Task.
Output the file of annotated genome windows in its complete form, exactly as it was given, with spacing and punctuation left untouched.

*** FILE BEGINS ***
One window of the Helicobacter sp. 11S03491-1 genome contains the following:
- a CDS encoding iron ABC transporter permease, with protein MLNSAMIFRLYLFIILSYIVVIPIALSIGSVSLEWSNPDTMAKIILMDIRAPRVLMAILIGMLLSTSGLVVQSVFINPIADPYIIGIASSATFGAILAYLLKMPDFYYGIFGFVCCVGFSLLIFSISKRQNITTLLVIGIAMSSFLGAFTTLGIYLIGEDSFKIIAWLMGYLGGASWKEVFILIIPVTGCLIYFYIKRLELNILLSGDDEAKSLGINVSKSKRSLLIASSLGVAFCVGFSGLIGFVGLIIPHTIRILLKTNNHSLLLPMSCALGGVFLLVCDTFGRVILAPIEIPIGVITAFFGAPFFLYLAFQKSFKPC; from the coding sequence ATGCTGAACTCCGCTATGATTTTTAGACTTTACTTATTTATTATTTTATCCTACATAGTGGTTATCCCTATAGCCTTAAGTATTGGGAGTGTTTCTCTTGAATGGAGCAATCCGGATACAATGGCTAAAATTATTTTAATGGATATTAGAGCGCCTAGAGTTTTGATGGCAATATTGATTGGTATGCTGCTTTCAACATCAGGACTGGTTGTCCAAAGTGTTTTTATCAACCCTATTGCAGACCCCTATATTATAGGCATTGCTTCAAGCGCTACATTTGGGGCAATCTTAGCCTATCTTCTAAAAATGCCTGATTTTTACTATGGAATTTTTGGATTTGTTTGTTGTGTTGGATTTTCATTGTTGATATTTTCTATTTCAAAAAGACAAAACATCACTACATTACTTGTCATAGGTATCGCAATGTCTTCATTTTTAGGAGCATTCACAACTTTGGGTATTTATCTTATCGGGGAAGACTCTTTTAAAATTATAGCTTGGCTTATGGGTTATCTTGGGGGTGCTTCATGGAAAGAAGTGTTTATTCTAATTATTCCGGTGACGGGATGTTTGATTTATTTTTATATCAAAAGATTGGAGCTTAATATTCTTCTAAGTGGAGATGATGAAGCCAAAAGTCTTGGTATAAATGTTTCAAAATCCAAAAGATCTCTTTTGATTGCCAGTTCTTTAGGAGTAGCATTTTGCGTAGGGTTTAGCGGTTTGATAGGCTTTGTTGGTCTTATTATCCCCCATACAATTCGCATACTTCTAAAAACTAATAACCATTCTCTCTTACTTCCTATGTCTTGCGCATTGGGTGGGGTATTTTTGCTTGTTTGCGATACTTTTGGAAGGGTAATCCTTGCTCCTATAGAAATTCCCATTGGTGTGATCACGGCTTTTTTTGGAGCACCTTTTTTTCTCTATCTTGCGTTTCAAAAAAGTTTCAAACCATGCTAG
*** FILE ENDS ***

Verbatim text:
One window of the Helicobacter sp. 11S03491-1 genome contains the following:
- a CDS encoding iron ABC transporter permease, with protein MLNSAMIFRLYLFIILSYIVVIPIALSIGSVSLEWSNPDTMAKIILMDIRAPRVLMAILIGMLLSTSGLVVQSVFINPIADPYIIGIASSATFGAILAYLLKMPDFYYGIFGFVCCVGFSLLIFSISKRQNITTLLVIGIAMSSFLGAFTTLGIYLIGEDSFKIIAWLMGYLGGASWKEVFILIIPVTGCLIYFYIKRLELNILLSGDDEAKSLGINVSKSKRSLLIASSLGVAFCVGFSGLIGFVGLIIPHTIRILLKTNNHSLLLPMSCALGGVFLLVCDTFGRVILAPIEIPIGVITAFFGAPFFLYLAFQKSFKPC; from the coding sequence ATGCTGAACTCCGCTATGATTTTTAGACTTTACTTATTTATTATTTTATCCTACATAGTGGTTATCCCTATAGCCTTAAGTATTGGGAGTGTTTCTCTTGAATGGAGCAATCCGGATACAATGGCTAAAATTATTTTAATGGATATTAGAGCGCCTAGAGTTTTGATGGCAATATTGATTGGTATGCTGCTTTCAACATCAGGACTGGTTGTCCAAAGTGTTTTTATCAACCCTATTGCAGACCCCTATATTATAGGCATTGCTTCAAGCGCTACATTTGGGGCAATCTTAGCCTATCTTCTAAAAATGCCTGATTTTTACTATGGAATTTTTGGATTTGTTTGTTGTGTTGGATTTTCATTGTTGATATTTTCTATTTCAAAAAGACAAAACATCACTACATTACTTGTCATAGGTATCGCAATGTCTTCATTTTTAGGAGCATTCACAACTTTGGGTATTTATCTTATCGGGGAAGACTCTTTTAAAATTATAGCTTGGCTTATGGGTTATCTTGGGGGTGCTTCATGGAAAGAAGTGTTTATTCTAATTATTCCGGTGACGGGATGTTTGATTTATTTTTATATCAAAAGATTGGAGCTTAATATTCTTCTAAGTGGAGATGATGAAGCCAAAAGTCTTGGTATAAATGTTTCAAAATCCAAAAGATCTCTTTTGATTGCCAGTTCTTTAGGAGTAGCATTTTGCGTAGGGTTTAGCGGTTTGATAGGCTTTGTTGGTCTTATTATCCCCCATACAATTCGCATACTTCTAAAAACTAATAACCATTCTCTCTTACTTCCTATGTCTTGCGCATTGGGTGGGGTATTTTTGCTTGTTTGCGATACTTTTGGAAGGGTAATCCTTGCTCCTATAGAAATTCCCATTGGTGTGATCACGGCTTTTTTTGGAGCACCTTTTTTTCTCTATCTTGCGTTTCAAAAAAGTTTCAAACCATGCTAG